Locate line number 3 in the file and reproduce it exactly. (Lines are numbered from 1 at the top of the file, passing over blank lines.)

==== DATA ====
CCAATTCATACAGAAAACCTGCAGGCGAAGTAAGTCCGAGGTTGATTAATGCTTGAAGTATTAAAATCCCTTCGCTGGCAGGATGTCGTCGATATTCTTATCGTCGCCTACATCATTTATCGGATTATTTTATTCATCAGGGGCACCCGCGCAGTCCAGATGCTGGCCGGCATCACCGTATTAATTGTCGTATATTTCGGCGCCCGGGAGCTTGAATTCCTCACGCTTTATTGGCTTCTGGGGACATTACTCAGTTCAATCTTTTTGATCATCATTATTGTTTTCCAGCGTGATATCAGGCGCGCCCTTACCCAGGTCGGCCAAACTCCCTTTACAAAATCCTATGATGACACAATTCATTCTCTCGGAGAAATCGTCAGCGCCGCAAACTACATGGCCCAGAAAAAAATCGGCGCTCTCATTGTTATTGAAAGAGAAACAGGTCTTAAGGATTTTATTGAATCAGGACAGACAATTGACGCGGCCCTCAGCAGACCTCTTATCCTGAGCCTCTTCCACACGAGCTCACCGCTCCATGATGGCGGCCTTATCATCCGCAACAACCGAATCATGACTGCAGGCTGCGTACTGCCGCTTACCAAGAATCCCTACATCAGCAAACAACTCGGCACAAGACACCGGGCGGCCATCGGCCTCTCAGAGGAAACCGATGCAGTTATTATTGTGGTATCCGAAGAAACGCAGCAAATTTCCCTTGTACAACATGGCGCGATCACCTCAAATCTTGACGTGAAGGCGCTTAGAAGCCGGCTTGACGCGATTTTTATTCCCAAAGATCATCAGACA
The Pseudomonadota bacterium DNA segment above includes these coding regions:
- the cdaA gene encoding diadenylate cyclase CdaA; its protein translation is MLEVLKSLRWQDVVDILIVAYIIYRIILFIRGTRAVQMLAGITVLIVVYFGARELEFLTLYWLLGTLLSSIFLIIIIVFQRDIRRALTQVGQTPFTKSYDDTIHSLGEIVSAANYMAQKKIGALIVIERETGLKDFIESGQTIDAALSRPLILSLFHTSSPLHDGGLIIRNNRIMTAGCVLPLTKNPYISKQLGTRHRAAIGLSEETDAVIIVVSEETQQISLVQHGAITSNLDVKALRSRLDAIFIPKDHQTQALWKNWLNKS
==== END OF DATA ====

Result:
- the cdaA gene encoding diadenylate cyclase CdaA; its protein translation is MLEVLKSLRWQDVVDILIVAYIIYRIILFIRGTRAVQMLAGITVLIVVYFGARELEFLTLYWLLGTLLSSIFLIIIIVFQRDIRRALTQVGQTPFTKSYDDTIHSLGEIVSAANYMAQKKIGALIVIERETGLKDFIESGQTIDAALSRPLILSLFHTSSPLHDGGLIIRNNRIMTAGCVLPLTKNPYISKQLGTRHRAAIGLSEETDAVIIVVSEETQQISLVQHGAITSNLDVKALRSRLDAIFIPKDHQTQALWKNWLNKS